Why are Democrats doing this? As in Chicago, a large part of the reason is that they want to link merit and pay to improve test results for middle-class students -- a great issue to run for election on. But another cause is probably the recession. Like their Republican counterparts, Democrats are being forced to confront the unions to bring teachers' pay and benefits back down to a sustainable level, or at least a level that won't require job-killing tax hikes.

    News: Chicago strike could influence teacher accountability debate

    There are exceptions. Maryland Gov. Martin O'Malley has tried to pass the cost of teachers' pensions onto the counties rather than significantly reduce them. No wonder he is so popular with their unions.

    It's unlikely that either Republican or Democratic politicians really want these bitter fights with teachers, which leave schools closed and make elected officials look either radical or incompetent. But America's sluggish economy has forced both parties to take bold, unpalatable decisions.

    As Emanuel is famous for saying, "You never want a serious crisis to go to waste" -- and the most imaginative officials have tried to use budget cutting as an opportunity to improve test scores and retire bad teachers. For that, they deserve the praise of the tax payer. Nevertheless, the reforms are ultimately compelled by economic realities beyond everyone's control. These days, austerity isn't just a tea party slogan. It's an inescapable necessity.

  4. #24
    Filthy Apes! Kalach's Avatar
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    I'm going to go ahead and guess no one has defined teaching yet.

    Actually, what do teacher contracts say? Something like the following, right? "The teacher shall perform assigned duties in the schools of the school district for the period indicated below. [Job performance shall emphasize teacher accountability and student achievement"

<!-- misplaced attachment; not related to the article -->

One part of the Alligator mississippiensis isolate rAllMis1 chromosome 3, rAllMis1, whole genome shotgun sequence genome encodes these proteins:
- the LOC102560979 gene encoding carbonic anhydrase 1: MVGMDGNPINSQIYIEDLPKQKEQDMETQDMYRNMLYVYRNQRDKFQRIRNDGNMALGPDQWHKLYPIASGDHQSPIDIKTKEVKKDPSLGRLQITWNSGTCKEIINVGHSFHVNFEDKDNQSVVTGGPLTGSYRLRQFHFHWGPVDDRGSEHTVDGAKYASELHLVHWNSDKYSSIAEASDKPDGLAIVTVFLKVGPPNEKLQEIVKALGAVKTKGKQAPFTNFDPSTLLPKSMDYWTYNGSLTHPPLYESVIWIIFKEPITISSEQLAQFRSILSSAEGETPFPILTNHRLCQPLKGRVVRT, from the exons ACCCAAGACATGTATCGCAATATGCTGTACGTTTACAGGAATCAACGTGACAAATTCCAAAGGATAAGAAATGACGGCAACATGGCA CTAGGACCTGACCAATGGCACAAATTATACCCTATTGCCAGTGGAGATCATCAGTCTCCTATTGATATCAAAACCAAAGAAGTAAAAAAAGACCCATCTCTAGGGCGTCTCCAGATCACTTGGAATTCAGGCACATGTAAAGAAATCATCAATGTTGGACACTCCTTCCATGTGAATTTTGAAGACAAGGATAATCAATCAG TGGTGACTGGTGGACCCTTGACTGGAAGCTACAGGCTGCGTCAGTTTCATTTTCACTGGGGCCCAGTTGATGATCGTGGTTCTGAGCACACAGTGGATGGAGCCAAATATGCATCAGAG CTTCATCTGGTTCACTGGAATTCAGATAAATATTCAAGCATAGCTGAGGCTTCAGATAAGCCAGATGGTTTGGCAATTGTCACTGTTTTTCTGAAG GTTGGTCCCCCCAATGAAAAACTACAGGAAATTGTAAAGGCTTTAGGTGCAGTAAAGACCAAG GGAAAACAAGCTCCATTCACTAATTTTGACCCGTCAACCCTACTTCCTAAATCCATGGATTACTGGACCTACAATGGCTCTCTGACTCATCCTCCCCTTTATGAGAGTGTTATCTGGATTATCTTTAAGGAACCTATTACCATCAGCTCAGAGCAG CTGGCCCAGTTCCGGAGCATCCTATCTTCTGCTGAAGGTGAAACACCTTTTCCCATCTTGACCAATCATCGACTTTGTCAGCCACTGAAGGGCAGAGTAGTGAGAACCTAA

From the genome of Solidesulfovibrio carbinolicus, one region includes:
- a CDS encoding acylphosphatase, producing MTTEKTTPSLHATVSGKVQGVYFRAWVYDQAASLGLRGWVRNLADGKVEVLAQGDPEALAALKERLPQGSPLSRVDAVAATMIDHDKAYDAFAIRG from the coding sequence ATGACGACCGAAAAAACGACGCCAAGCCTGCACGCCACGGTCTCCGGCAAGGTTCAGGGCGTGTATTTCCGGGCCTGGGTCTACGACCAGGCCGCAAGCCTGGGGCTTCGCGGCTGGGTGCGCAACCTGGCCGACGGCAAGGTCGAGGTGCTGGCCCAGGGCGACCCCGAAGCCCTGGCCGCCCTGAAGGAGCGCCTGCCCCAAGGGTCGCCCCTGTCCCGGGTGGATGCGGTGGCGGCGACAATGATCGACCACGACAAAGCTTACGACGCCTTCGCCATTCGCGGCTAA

If you were going to get someone to create and manage a foundation for the productivity of 20-30 employees, and you were deciding salaries in terms of the lies the modern US manager class uses to justify their radically improved conditions compared say to 10 or 20 years ago, how much would you offer? I don't care. I'm just pointing out there's too many lies.

    TOO MANY LIES, LADIES! TOO MANY.

    Teacher accountability absolutely requires a context. How much is accountability reduced if say your school management creates an inadequate teaching environment? what is an adequate teaching environment? What thoughtless goals are you having your environment and staff aim at today? Why are you expecting teachers to manage your problems as well as manager their students? You don't even know what teaching is good for.

    Etc.

    Nothing to do with Chicago.
    Bellison uncorked a flood of horrible profanity, which, translated, meant, "This is extremely unusual."

    Boy meets Grr

  5. #25
    Senior Member Beargryllz's Avatar
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    Pay a decent wage, avoid strike

  6. #26
    Analytical Dreamer Coriolis's Avatar
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    Both articles are short on verifiable facts and long on baseless assertions.

    But negotiating in public shouldn’t be about tilting the field one way or the other. It should be about moving important education issues into the light of day. At least then, citizens could get a full understanding of what’s behind the drama in places like Chicago and Douglas County.
    Would the public be allowed to comment, or just observe? I'm all for transparency, but holding negotiations could easily turn the proceedings into a circus. There is probably already more heat than light in the discussions behind closed doors. What we need is for cooler, more objective heads to prevail, and unfortunately the public is unlikely to provide them. Parents and others in the community inject needless emotion into such discussions. It would be ideal to have a civil discussion in public view, but I'm not sure what moderator would be up to the task.

    Quote Originally Posted by cafe View Post
    The purpose of any labor union is to promote the best interests of the laborers. The UAW doesn't strike to improve the experience of the people that buy the cars they build and Teamsters don't lobby to improve the economic climate for manufacturers and merchants. The teacher's union is supposed to work towards getting the best compensation and working conditions for teachers they can get. That seems to be what's going on. I would imagine the cost of living is pretty high in Chicago, though I've never lived in a city that big. I don't think it hurts to pay a teacher enough to support a family of four in reasonable comfort where they work and live. I want my kids' teachers to be well-compensated and I want them to love their jobs.